For all the war talk, Ukraine has really been a test of nonconventional forces and covert action rather than military intervention. Putin, the ex-KGB officer, launched a deniable “stealth” invasion of Crimea in February, using troops without insignia. He continued the pressure in eastern Ukraine by working with pro-Russian irregular militias, though their unruly behavior eventually seemed to worry even Putin. He may have threatened invasion but he never seemed eager to roll his tanks across an international border.

What seems to have slowed Putin’s allies in Ukraine is similarly unconventional. It wasn’t Ukrainian government troops that restored order in eastern cities such as Donetsk and Mariupol. The army’s performance was middling, at best. Stability returned because of the deployment in at least five eastern cities of steelworkers and miners apparently dispatched by Ukraine’s richest man, Rinat Akhmetov, who opposed a breakup of his country.

“This has to be Ukraine’s choice,” argues Karen Donfried, the new president of the German Marshall Fund (where I’m a trustee) and former National Security Council director for Europe. If Ukrainians seek an accommodation with Moscow, it must be their desire for self-limitation, not a policy imposed by Washington or Berlin.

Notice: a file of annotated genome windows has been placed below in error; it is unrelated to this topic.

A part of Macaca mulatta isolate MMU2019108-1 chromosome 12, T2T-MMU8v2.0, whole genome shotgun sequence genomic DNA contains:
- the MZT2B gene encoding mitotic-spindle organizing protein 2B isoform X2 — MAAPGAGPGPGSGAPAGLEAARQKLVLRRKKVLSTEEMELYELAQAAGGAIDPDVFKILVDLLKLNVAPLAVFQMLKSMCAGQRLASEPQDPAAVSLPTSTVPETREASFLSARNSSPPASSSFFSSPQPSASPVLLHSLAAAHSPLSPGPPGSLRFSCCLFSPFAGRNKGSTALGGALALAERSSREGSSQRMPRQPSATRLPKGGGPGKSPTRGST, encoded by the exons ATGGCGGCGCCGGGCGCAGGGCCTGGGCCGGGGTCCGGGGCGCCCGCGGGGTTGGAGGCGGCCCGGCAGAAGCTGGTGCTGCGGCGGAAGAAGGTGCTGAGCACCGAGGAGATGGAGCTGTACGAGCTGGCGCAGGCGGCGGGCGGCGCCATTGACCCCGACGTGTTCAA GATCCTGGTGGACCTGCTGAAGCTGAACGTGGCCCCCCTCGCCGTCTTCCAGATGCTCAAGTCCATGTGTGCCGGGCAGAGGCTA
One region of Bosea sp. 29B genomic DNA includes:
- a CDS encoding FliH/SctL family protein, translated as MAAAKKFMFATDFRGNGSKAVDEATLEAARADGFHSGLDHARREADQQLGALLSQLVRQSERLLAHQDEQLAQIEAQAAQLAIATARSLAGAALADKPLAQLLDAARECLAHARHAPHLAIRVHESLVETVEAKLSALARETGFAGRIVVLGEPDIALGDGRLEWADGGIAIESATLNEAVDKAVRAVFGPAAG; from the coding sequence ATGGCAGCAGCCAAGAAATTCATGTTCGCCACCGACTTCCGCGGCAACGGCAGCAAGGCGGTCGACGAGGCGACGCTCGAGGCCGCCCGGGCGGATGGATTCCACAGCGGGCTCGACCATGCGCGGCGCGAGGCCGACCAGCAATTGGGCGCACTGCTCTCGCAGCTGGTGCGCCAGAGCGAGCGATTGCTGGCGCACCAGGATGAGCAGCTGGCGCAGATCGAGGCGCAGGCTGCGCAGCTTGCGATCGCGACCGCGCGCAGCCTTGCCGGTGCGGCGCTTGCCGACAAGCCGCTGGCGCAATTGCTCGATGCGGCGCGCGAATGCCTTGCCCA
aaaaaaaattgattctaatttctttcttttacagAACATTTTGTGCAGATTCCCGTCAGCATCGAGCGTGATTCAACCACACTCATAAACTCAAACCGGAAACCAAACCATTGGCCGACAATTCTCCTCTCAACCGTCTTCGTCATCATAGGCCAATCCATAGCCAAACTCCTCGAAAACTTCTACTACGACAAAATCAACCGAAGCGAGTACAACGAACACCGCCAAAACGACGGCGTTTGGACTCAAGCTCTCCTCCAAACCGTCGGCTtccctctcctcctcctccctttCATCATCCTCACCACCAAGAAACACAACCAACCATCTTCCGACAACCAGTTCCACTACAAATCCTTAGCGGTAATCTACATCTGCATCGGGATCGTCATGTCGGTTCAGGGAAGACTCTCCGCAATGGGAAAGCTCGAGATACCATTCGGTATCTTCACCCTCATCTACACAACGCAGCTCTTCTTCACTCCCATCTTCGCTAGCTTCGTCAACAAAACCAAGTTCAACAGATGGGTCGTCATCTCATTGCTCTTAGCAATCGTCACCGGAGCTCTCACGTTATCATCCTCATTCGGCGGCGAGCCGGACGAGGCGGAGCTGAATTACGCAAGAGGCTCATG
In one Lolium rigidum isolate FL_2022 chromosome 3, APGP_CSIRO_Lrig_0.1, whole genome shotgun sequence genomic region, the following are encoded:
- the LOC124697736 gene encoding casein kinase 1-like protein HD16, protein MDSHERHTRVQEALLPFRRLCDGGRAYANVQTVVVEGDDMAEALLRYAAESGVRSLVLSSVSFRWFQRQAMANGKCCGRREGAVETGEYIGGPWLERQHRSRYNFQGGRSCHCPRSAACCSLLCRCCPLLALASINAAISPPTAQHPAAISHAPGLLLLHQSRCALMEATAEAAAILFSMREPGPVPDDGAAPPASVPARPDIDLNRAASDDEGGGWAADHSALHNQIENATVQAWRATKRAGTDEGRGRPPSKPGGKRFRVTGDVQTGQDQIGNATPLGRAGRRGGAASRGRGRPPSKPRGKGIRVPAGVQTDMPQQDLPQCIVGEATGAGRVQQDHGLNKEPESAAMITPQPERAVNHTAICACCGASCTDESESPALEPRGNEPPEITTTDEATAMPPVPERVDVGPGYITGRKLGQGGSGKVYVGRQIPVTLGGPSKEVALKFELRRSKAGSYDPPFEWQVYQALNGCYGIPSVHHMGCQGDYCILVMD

The stabilizing factor here will be a Ukraine that makes its own decisions.

davidignatius@washpost.com
Published on May 21, 2014 in the Washington Post.
23
Apr

As with any presidency, Barack Obama’s agenda has been heavily driven by external events. His landmark foreign policy initiative (if one doesn’t count ending the two wars in the Middle East) was supposed to be the so-called pivot to Asia. Instead, events at home — such as the government shutdown — and abroad have repeatedly hijacked the White House’s foreign policy agenda. But rather than bemoaning this, the president should now prioritize the Ukraine crisis in order to also rescue the Asia pivot.

This, of course, is a tough message for Obama to deliver to America’s allies in Asia when he arrives in the region this week. Countries such as Japan and South Korea, who originally welcomed the pivot to Asia with open arms, have lately grown wearier about Washington’s follow-through. They want to see a stronger security and political commitment from the United States.

These Asian allies may now worry that the Ukraine crisis will further jeopardize the U.S. role in the Asia-Pacific by consuming valuable time, energy and resources. Obama must therefore use some of his face time with Asian leaders to explain to them why they too have an interest in Washington focusing on Europe at the moment. In fact, there are several good reasons why doing so could be a good thing for the Asia pivot. Let’s consider three of them.

First, and perhaps most obvious, the situation in Ukraine is still very tense and can easily take a turn for the worse. The most serious crisis since the Cold War, Ukraine illustrates that Europe is still far from “whole and free.” Countries such as Moldova and Georgia or the Western Balkans may well be next in line for Putin. Unless the United States steps up its efforts, it could risk getting bogged down in potential future crises in the region. Asian allies should therefore welcome efforts to complete the European project once and for all.